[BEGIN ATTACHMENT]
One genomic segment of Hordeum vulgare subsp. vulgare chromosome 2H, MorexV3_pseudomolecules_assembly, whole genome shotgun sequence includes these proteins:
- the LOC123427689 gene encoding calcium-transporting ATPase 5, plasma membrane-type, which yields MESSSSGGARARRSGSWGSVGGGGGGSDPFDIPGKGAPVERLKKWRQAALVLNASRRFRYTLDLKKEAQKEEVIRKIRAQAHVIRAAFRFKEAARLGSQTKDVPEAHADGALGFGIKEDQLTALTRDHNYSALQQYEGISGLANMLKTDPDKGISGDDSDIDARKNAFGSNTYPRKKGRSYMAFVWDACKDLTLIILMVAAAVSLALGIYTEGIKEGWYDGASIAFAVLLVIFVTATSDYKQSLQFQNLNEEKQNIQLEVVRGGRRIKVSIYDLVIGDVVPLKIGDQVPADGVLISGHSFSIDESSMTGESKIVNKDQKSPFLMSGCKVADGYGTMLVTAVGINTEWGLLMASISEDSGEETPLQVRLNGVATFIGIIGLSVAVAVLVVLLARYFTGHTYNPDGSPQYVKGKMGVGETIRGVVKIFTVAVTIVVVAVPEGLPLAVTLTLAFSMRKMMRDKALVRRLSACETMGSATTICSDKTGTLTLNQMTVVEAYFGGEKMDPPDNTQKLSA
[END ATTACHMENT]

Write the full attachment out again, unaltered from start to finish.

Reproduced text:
One genomic segment of Hordeum vulgare subsp. vulgare chromosome 2H, MorexV3_pseudomolecules_assembly, whole genome shotgun sequence includes these proteins:
- the LOC123427689 gene encoding calcium-transporting ATPase 5, plasma membrane-type, which yields MESSSSGGARARRSGSWGSVGGGGGGSDPFDIPGKGAPVERLKKWRQAALVLNASRRFRYTLDLKKEAQKEEVIRKIRAQAHVIRAAFRFKEAARLGSQTKDVPEAHADGALGFGIKEDQLTALTRDHNYSALQQYEGISGLANMLKTDPDKGISGDDSDIDARKNAFGSNTYPRKKGRSYMAFVWDACKDLTLIILMVAAAVSLALGIYTEGIKEGWYDGASIAFAVLLVIFVTATSDYKQSLQFQNLNEEKQNIQLEVVRGGRRIKVSIYDLVIGDVVPLKIGDQVPADGVLISGHSFSIDESSMTGESKIVNKDQKSPFLMSGCKVADGYGTMLVTAVGINTEWGLLMASISEDSGEETPLQVRLNGVATFIGIIGLSVAVAVLVVLLARYFTGHTYNPDGSPQYVKGKMGVGETIRGVVKIFTVAVTIVVVAVPEGLPLAVTLTLAFSMRKMMRDKALVRRLSACETMGSATTICSDKTGTLTLNQMTVVEAYFGGEKMDPPDNTQKLSA